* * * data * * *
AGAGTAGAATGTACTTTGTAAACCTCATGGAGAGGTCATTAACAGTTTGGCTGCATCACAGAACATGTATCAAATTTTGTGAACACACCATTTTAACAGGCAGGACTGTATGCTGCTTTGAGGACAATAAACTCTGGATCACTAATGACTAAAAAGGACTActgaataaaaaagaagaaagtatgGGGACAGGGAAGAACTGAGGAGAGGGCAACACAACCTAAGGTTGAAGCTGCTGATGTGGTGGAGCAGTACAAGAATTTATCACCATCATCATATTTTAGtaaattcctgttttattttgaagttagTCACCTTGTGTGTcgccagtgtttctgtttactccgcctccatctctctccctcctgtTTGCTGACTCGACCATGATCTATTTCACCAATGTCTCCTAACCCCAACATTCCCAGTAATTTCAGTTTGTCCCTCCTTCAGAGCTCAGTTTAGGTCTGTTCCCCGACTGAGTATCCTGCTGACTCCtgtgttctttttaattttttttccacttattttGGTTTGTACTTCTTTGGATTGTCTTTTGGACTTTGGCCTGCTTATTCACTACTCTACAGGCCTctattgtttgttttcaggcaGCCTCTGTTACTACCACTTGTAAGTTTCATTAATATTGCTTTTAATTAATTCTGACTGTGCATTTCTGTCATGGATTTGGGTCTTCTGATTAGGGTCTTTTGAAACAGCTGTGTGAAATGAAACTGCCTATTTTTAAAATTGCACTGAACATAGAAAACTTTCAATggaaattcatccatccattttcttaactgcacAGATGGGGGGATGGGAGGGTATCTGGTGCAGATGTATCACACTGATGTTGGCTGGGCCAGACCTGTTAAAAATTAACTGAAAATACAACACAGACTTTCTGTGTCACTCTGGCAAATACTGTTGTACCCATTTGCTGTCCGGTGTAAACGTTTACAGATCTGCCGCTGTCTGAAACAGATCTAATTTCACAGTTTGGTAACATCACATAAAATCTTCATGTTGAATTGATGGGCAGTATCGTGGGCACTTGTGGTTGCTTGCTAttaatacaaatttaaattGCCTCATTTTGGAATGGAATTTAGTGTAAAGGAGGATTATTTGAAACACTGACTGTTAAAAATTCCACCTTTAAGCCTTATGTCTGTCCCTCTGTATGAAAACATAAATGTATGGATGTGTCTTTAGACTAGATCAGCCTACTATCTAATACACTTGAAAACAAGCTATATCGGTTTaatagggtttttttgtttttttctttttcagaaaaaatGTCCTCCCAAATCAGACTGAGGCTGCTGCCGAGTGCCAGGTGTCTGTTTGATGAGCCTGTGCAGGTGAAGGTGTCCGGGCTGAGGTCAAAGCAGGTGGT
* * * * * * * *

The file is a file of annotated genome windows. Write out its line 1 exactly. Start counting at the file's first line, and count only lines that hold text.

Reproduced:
AGAGTAGAATGTACTTTGTAAACCTCATGGAGAGGTCATTAACAGTTTGGCTGCATCACAGAACATGTATCAAATTTTGTGAACACACCATTTTAACAGGCAGGACTGTATGCTGCTTTGAGGACAATAAACTCTGGATCACTAATGACTAAAAAGGACTActgaataaaaaagaagaaagtatgGGGACAGGGAAGAACTGAGGAGAGGGCAACACAACCTAAGGTTGAAGCTGCTGATGTGGTGGAGCAGTACAAGAATTTATCACCATCATCATATTTTAGtaaattcctgttttattttgaagttagTCACCTTGTGTGTcgccagtgtttctgtttactccgcctccatctctctccctcctgtTTGCTGACTCGACCATGATCTATTTCACCAATGTCTCCTAACCCCAACATTCCCAGTAATTTCAGTTTGTCCCTCCTTCAGAGCTCAGTTTAGGTCTGTTCCCCGACTGAGTATCCTGCTGACTCCtgtgttctttttaattttttttccacttattttGGTTTGTACTTCTTTGGATTGTCTTTTGGACTTTGGCCTGCTTATTCACTACTCTACAGGCCTctattgtttgttttcaggcaGCCTCTGTTACTACCACTTGTAAGTTTCATTAATATTGCTTTTAATTAATTCTGACTGTGCATTTCTGTCATGGATTTGGGTCTTCTGATTAGGGTCTTTTGAAACAGCTGTGTGAAATGAAACTGCCTATTTTTAAAATTGCACTGAACATAGAAAACTTTCAATggaaattcatccatccattttcttaactgcacAGATGGGGGGATGGGAGGGTATCTGGTGCAGATGTATCACACTGATGTTGGCTGGGCCAGACCTGTTAAAAATTAACTGAAAATACAACACAGACTTTCTGTGTCACTCTGGCAAATACTGTTGTACCCATTTGCTGTCCGGTGTAAACGTTTACAGATCTGCCGCTGTCTGAAACAGATCTAATTTCACAGTTTGGTAACATCACATAAAATCTTCATGTTGAATTGATGGGCAGTATCGTGGGCACTTGTGGTTGCTTGCTAttaatacaaatttaaattGCCTCATTTTGGAATGGAATTTAGTGTAAAGGAGGATTATTTGAAACACTGACTGTTAAAAATTCCACCTTTAAGCCTTATGTCTGTCCCTCTGTATGAAAACATAAATGTATGGATGTGTCTTTAGACTAGATCAGCCTACTATCTAATACACTTGAAAACAAGCTATATCGGTTTaatagggtttttttgtttttttctttttcagaaaaaatGTCCTCCCAAATCAGACTGAGGCTGCTGCCGAGTGCCAGGTGTCTGTTTGATGAGCCTGTGCAGGTGAAGGTGTCCGGGCTGAGGTCAAAGCAGGTGGT